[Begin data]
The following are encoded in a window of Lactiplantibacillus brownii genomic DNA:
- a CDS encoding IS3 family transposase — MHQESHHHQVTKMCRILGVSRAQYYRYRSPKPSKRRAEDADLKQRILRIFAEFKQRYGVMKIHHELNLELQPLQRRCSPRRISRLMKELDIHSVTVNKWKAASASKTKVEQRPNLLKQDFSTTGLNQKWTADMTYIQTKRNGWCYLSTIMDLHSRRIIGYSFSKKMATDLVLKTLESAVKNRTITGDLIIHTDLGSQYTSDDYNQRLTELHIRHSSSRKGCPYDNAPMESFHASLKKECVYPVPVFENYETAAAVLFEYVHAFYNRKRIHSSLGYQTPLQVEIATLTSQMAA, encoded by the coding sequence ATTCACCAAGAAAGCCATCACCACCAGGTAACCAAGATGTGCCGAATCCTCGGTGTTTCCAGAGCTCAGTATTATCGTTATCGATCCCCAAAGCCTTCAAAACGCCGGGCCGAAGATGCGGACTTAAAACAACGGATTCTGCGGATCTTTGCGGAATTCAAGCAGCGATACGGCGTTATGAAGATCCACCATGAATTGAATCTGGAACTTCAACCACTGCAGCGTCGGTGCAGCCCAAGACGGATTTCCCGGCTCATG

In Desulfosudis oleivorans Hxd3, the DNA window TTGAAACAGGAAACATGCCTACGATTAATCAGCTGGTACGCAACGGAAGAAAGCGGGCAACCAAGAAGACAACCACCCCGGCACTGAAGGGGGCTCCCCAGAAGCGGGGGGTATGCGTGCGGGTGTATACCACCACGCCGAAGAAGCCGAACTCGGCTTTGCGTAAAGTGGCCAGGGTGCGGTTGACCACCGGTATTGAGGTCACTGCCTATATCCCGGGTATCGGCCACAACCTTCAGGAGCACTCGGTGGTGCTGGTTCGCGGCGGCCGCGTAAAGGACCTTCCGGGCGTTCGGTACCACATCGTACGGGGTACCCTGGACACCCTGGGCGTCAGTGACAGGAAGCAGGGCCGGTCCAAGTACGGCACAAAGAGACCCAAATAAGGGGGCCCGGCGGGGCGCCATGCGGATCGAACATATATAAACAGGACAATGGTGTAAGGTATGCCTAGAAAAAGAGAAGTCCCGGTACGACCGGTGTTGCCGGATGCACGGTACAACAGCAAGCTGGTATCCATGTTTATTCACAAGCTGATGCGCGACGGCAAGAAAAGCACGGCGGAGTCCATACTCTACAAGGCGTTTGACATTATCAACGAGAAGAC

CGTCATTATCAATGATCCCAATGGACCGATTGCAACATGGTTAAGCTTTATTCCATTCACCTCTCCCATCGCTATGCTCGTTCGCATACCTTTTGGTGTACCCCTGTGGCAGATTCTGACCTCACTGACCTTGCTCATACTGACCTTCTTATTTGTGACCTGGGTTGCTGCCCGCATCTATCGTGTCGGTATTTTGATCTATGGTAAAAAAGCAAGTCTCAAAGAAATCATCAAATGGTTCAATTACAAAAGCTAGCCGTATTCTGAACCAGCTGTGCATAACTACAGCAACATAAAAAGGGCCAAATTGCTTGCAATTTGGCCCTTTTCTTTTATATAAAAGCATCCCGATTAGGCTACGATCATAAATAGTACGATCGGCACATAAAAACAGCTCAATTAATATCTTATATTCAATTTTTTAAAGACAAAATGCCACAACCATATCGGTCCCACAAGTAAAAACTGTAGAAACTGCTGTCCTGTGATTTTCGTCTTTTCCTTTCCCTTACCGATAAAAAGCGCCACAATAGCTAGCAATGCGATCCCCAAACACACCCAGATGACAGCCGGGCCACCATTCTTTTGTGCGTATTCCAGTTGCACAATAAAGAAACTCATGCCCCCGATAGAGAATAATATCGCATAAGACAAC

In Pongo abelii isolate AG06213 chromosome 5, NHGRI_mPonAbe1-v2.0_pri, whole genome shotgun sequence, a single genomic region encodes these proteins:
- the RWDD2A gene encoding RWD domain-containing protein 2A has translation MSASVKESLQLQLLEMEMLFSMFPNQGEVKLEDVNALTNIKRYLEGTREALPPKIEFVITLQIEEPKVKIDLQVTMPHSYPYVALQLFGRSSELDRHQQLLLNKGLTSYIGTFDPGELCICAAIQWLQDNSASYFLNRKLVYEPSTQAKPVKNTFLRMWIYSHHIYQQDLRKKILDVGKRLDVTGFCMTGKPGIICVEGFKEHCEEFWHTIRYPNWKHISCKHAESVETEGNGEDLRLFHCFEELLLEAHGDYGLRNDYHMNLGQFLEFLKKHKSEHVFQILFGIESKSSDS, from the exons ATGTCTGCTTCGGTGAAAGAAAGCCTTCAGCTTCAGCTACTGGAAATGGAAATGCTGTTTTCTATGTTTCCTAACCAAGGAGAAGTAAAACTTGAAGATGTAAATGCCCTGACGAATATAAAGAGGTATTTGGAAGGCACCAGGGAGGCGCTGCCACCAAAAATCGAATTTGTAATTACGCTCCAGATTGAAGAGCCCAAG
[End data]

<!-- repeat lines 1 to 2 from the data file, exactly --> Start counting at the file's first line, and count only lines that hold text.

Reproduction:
The following are encoded in a window of Lactiplantibacillus brownii genomic DNA:
- a CDS encoding IS3 family transposase — MHQESHHHQVTKMCRILGVSRAQYYRYRSPKPSKRRAEDADLKQRILRIFAEFKQRYGVMKIHHELNLELQPLQRRCSPRRISRLMKELDIHSVTVNKWKAASASKTKVEQRPNLLKQDFSTTGLNQKWTADMTYIQTKRNGWCYLSTIMDLHSRRIIGYSFSKKMATDLVLKTLESAVKNRTITGDLIIHTDLGSQYTSDDYNQRLTELHIRHSSSRKGCPYDNAPMESFHASLKKECVYPVPVFENYETAAAVLFEYVHAFYNRKRIHSSLGYQTPLQVEIATLTSQMAA, encoded by the coding sequence ATTCACCAAGAAAGCCATCACCACCAGGTAACCAAGATGTGCCGAATCCTCGGTGTTTCCAGAGCTCAGTATTATCGTTATCGATCCCCAAAGCCTTCAAAACGCCGGGCCGAAGATGCGGACTTAAAACAACGGATTCTGCGGATCTTTGCGGAATTCAAGCAGCGATACGGCGTTATGAAGATCCACCATGAATTGAATCTGGAACTTCAACCACTGCAGCGTCGGTGCAGCCCAAGACGGATTTCCCGGCTCATG